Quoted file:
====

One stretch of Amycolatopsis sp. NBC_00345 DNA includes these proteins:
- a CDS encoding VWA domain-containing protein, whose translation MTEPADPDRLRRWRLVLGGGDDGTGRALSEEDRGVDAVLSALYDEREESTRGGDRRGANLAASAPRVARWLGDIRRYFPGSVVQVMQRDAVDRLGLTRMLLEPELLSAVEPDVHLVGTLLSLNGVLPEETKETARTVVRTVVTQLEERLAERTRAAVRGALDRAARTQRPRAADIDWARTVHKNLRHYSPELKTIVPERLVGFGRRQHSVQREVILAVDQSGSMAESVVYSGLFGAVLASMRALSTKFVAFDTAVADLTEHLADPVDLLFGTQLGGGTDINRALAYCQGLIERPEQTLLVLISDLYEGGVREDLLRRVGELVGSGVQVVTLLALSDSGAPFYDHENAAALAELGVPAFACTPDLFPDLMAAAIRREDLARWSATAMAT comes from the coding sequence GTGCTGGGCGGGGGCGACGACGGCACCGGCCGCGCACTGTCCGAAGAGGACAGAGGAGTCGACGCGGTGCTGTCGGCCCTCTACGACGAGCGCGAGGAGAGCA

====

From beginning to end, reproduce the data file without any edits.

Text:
One stretch of Amycolatopsis sp. NBC_00345 DNA includes these proteins:
- a CDS encoding VWA domain-containing protein, whose translation MTEPADPDRLRRWRLVLGGGDDGTGRALSEEDRGVDAVLSALYDEREESTRGGDRRGANLAASAPRVARWLGDIRRYFPGSVVQVMQRDAVDRLGLTRMLLEPELLSAVEPDVHLVGTLLSLNGVLPEETKETARTVVRTVVTQLEERLAERTRAAVRGALDRAARTQRPRAADIDWARTVHKNLRHYSPELKTIVPERLVGFGRRQHSVQREVILAVDQSGSMAESVVYSGLFGAVLASMRALSTKFVAFDTAVADLTEHLADPVDLLFGTQLGGGTDINRALAYCQGLIERPEQTLLVLISDLYEGGVREDLLRRVGELVGSGVQVVTLLALSDSGAPFYDHENAAALAELGVPAFACTPDLFPDLMAAAIRREDLARWSATAMAT comes from the coding sequence GTGCTGGGCGGGGGCGACGACGGCACCGGCCGCGCACTGTCCGAAGAGGACAGAGGAGTCGACGCGGTGCTGTCGGCCCTCTACGACGAGCGCGAGGAGAGCA